Nick Morse is a successful artist whose vibrant, colorful paintings have gained him a degree of fame. He’s also autistic and completely non-verbal. Doctors told his father, Steve, that he’d be lucky to hold down any job at all one day. So it brings tears to Steve’s eyes when he describes watching his son find his passion for art after so many people doubted him.
“He’s been counted out all his life,” Steve tells Uproxx. “And demeaned, and perhaps bullied.” Seeing Nick now though, and the joy he takes in his painting, and that others take in his work…there’s no price tag you can put on that, Steve says.
Being on the autism spectrum doesn’t make Nick Morse any less talented or joyful as an artist, but it could have easily caused his talent to go unnoticed. Because of his autism, people have underestimated Nick his whole life. It’s a common problem for artists who don’t fit into a traditional category, mentally, physically, or financially. They’re ignored by society, and swept under the rug, told what they can and cannot do or be. So the idea of making money from their art, can seem like an impossible dream to people like Nick.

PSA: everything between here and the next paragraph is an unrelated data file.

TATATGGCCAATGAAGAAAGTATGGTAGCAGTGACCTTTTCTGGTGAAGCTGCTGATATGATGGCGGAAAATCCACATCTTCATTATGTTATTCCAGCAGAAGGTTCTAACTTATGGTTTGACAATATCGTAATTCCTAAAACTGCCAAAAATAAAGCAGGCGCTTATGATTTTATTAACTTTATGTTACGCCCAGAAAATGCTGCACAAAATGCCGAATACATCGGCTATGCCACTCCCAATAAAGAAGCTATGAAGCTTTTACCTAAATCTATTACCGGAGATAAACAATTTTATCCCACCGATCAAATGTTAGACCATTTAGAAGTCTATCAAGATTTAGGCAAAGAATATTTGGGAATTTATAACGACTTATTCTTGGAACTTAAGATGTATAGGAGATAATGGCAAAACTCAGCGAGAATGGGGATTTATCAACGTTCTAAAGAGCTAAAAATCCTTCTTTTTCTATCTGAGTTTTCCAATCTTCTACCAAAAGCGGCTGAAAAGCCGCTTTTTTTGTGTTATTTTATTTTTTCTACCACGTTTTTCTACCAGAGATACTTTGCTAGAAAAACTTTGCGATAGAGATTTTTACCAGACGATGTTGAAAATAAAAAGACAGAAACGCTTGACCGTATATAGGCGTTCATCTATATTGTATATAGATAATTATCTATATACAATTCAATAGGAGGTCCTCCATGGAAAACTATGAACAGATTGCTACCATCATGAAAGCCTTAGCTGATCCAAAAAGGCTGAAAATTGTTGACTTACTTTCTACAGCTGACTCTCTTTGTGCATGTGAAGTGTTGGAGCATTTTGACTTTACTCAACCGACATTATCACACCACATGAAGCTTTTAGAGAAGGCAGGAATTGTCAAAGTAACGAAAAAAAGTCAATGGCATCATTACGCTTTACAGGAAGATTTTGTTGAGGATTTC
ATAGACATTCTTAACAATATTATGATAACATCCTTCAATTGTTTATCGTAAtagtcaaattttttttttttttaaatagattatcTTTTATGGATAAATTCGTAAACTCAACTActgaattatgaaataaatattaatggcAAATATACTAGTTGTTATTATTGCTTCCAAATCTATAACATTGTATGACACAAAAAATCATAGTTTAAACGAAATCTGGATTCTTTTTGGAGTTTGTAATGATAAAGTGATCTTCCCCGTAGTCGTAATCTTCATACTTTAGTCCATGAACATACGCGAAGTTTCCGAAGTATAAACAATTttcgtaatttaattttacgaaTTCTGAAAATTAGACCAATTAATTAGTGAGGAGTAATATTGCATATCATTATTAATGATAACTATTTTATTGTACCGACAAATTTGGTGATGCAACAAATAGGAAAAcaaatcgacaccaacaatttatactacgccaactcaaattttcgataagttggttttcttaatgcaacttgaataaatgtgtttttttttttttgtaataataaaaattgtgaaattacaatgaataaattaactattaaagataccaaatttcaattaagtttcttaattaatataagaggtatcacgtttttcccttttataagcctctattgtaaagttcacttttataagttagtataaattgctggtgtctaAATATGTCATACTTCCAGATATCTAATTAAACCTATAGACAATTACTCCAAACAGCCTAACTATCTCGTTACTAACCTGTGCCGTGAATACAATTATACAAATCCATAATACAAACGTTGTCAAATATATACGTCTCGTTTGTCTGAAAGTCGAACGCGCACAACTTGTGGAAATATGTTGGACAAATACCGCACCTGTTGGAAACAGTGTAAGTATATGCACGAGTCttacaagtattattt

It’s this dismissal of artists with disabilities that bothered Liz Powers when she began working with people in shelters and with disabilities. Powers saw the art work being created in shelters, and was completely blown away. She noticed that not only were there many artists with real talent, but they were also being completely overlooked.
“This artwork is amazing!” Powers says of the work she started to see. “And a lot of it is saleable.” It just wasn’t being sold….yet.
Seeing pieces she liked made Powers realize that there was a job market for people that wasn’t being tapped into. They just needed a little help facilitating things. The artists she met wanted to work, they just didn’t necessarily have people that believed in them or the same set of opportunities that others artists had gotten.
“They repeatedly told me, Liz, I don’t want a handout,” Powers says. “I want an opportunity.”
So Powers began to ask herself how best she could help.
“How can we change the future of social enterprise so we’re creating more jobs,” Powers says she pondered, “and we’re redefining what a job is so that the economy includes more people that desperately want to work.”
Her answer to the problem was in the creation of ArtLifting, a business that empowers artists living with homelessness or disabilities through the celebration and sale of their artwork. Powers figured that once there was a venue for people to see artist’s work, they’d want to buy it. And those sales would benefit and embolden her artists in their careers.